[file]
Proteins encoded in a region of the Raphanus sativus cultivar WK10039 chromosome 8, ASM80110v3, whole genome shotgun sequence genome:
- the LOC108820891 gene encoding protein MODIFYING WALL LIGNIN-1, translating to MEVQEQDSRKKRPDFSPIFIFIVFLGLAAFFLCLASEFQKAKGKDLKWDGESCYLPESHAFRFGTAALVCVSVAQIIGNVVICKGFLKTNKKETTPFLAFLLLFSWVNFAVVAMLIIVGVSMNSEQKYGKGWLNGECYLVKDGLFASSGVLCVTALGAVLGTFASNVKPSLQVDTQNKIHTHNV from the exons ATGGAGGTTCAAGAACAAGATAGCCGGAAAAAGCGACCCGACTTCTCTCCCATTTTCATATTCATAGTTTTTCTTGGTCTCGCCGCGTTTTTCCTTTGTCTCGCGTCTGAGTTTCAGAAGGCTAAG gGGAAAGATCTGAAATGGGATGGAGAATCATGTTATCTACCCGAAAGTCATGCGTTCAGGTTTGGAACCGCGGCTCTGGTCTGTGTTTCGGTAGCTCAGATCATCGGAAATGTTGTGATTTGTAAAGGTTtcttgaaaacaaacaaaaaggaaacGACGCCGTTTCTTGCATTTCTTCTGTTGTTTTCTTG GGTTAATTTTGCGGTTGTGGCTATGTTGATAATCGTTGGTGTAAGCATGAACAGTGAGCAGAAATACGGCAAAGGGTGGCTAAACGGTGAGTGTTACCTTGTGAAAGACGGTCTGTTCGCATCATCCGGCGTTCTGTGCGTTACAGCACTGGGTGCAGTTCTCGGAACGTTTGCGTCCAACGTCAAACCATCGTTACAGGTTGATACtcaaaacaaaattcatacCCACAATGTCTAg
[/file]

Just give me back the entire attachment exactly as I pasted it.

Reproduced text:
Proteins encoded in a region of the Raphanus sativus cultivar WK10039 chromosome 8, ASM80110v3, whole genome shotgun sequence genome:
- the LOC108820891 gene encoding protein MODIFYING WALL LIGNIN-1, translating to MEVQEQDSRKKRPDFSPIFIFIVFLGLAAFFLCLASEFQKAKGKDLKWDGESCYLPESHAFRFGTAALVCVSVAQIIGNVVICKGFLKTNKKETTPFLAFLLLFSWVNFAVVAMLIIVGVSMNSEQKYGKGWLNGECYLVKDGLFASSGVLCVTALGAVLGTFASNVKPSLQVDTQNKIHTHNV from the exons ATGGAGGTTCAAGAACAAGATAGCCGGAAAAAGCGACCCGACTTCTCTCCCATTTTCATATTCATAGTTTTTCTTGGTCTCGCCGCGTTTTTCCTTTGTCTCGCGTCTGAGTTTCAGAAGGCTAAG gGGAAAGATCTGAAATGGGATGGAGAATCATGTTATCTACCCGAAAGTCATGCGTTCAGGTTTGGAACCGCGGCTCTGGTCTGTGTTTCGGTAGCTCAGATCATCGGAAATGTTGTGATTTGTAAAGGTTtcttgaaaacaaacaaaaaggaaacGACGCCGTTTCTTGCATTTCTTCTGTTGTTTTCTTG GGTTAATTTTGCGGTTGTGGCTATGTTGATAATCGTTGGTGTAAGCATGAACAGTGAGCAGAAATACGGCAAAGGGTGGCTAAACGGTGAGTGTTACCTTGTGAAAGACGGTCTGTTCGCATCATCCGGCGTTCTGTGCGTTACAGCACTGGGTGCAGTTCTCGGAACGTTTGCGTCCAACGTCAAACCATCGTTACAGGTTGATACtcaaaacaaaattcatacCCACAATGTCTAg